Second, on pp. 40-43, the authors discuss an argument to the effect that if it were possible for contingent concrete things to pop into existence without a cause, we'd probably observe such instances, but we don't. It seemed to me that the authors should have discussed pair-creation of particles in quantum field theory, since this is often described (in popular treatments) in precisely these terms (things popping into existence out of nothing). However, implicit in the book are (at least) two responses to this issue. In the first place, as the authors hint in their brief discussion of Laurence Krauss in the Introduction (pp. 3-4), this kind of talk seems to involve a peculiar use of the word 'nothing'. Surely the quantum vacuum is not nothing in the relevant sense. Second, as the authors note on p. 43, the view that is empirically supported here is, at best, that the laws of physics permit certain things to pop into existence in constrained ways under constrained circumstances. Now, those laws are either necessary or contingent. But assuming those laws are contingent we can just run the same argument again and wonder why laws don't randomly pop in and out of existence.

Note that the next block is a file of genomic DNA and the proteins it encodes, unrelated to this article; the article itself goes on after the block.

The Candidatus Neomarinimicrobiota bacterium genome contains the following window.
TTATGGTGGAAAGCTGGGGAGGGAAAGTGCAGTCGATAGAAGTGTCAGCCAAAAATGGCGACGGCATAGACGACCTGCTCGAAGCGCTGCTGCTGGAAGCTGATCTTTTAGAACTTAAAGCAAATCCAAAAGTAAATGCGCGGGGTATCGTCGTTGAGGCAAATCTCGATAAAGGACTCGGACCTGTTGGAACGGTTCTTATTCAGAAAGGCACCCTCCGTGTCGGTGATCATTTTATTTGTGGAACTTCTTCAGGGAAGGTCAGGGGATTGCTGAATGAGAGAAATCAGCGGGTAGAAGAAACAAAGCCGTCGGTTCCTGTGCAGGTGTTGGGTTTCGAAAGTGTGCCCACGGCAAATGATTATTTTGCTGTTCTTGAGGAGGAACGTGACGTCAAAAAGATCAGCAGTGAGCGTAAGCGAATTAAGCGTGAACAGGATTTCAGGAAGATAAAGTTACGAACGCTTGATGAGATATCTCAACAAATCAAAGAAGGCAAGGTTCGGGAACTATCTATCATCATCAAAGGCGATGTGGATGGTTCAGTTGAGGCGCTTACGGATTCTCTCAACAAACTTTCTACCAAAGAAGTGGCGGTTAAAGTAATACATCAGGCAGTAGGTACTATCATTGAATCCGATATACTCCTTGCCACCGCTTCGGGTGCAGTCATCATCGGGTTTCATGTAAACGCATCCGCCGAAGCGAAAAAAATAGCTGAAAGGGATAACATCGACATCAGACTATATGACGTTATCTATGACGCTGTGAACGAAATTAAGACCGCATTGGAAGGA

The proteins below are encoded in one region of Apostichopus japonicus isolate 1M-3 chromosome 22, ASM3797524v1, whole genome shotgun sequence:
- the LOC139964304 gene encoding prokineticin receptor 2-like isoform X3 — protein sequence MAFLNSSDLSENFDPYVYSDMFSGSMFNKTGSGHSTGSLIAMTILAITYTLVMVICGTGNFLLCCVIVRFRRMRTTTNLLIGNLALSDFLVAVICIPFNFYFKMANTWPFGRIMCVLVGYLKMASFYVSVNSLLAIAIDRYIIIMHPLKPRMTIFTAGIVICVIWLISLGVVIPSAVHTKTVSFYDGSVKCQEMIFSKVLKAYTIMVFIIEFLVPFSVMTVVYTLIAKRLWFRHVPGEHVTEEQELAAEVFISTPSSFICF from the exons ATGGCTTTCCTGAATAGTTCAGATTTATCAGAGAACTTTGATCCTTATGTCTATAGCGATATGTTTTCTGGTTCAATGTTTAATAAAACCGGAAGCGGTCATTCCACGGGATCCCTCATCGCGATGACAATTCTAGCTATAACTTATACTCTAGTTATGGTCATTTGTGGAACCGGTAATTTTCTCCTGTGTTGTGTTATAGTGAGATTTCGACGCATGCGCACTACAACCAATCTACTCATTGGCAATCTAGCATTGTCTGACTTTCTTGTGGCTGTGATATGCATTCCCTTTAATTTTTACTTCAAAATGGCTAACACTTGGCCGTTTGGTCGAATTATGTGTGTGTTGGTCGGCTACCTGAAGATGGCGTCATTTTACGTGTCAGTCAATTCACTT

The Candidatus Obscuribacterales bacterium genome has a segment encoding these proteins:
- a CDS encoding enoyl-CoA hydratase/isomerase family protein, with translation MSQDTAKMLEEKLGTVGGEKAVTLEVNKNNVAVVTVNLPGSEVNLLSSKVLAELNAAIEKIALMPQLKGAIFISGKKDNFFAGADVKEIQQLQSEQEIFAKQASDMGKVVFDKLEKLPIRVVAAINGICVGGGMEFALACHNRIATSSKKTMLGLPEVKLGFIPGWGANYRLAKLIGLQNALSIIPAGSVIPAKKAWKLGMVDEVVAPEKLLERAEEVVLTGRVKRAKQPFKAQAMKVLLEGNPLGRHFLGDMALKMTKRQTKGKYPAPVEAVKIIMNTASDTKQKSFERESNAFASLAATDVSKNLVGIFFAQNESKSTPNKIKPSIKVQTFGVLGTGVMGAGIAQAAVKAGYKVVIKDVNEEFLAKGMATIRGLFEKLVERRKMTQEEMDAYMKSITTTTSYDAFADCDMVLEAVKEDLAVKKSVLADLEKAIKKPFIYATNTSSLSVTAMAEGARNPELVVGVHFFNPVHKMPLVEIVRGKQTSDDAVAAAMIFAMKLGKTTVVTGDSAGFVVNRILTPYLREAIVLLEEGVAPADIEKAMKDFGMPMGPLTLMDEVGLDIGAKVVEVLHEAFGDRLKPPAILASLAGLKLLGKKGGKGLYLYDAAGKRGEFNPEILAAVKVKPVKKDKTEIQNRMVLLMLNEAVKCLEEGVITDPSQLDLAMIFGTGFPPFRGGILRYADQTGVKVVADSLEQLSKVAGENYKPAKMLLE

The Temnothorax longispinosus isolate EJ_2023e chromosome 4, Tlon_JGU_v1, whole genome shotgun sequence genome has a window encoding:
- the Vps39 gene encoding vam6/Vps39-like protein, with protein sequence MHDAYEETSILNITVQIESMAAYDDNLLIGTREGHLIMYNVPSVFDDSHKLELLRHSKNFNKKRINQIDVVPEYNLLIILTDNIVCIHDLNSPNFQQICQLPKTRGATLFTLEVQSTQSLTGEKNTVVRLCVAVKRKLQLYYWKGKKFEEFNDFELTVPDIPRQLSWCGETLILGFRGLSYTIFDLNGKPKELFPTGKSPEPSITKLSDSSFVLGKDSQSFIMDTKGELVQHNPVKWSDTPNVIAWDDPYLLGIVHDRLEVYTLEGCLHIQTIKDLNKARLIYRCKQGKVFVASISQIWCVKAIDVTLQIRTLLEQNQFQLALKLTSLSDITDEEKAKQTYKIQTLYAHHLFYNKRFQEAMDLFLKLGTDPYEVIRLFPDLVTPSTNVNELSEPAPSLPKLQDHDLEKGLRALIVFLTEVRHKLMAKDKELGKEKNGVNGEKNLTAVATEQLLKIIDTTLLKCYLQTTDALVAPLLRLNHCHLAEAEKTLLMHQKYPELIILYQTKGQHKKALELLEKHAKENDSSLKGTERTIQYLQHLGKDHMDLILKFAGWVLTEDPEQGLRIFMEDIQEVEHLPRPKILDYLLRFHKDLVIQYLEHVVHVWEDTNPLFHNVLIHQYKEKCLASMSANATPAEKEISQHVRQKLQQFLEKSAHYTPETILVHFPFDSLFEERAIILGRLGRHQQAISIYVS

One view the authors don't discuss is a view on which the laws are necessary, but are not necessary beings in the authors' sense. There are at least two ways of doing this: one is to avoid reifying laws, and the other is to deny that laws are concrete, i.e., causally capable. Both strategies are very plausible for logical laws. The Law of Non-contradiction isn't a thing that exists in every possible world; it's just that every possible world is as the Law says it is. Similarly, the Law of Non-contradiction doesn't act in the world to prevent contradictions (it's not a cause), it's just that (as the Law tells us) no contradictions ever occur or ever could occur. If there are laws for the probabilistic production of concrete things that are similar to the Law of Non-contradiction in at least one of these two ways, then the argument fails. (Parfit's Probabilistic Selectors would do the trick.)

Regarding the chapter as a whole, most of the moves will be familiar to most specialists in philosophy of religion. (In a number of cases, they will be familiar from the authors' own previous work.) Perhaps they will not be so familiar to metaphysicians who are the primary audience here. In any event, the various moves are here put together in a careful and systematic way that will be helpful for both specialists and non-specialists, and the chapter does help to prepare the way for even better things to come. Stay tuned.

Posted by Kenny at June 17, 2019 6:18 PM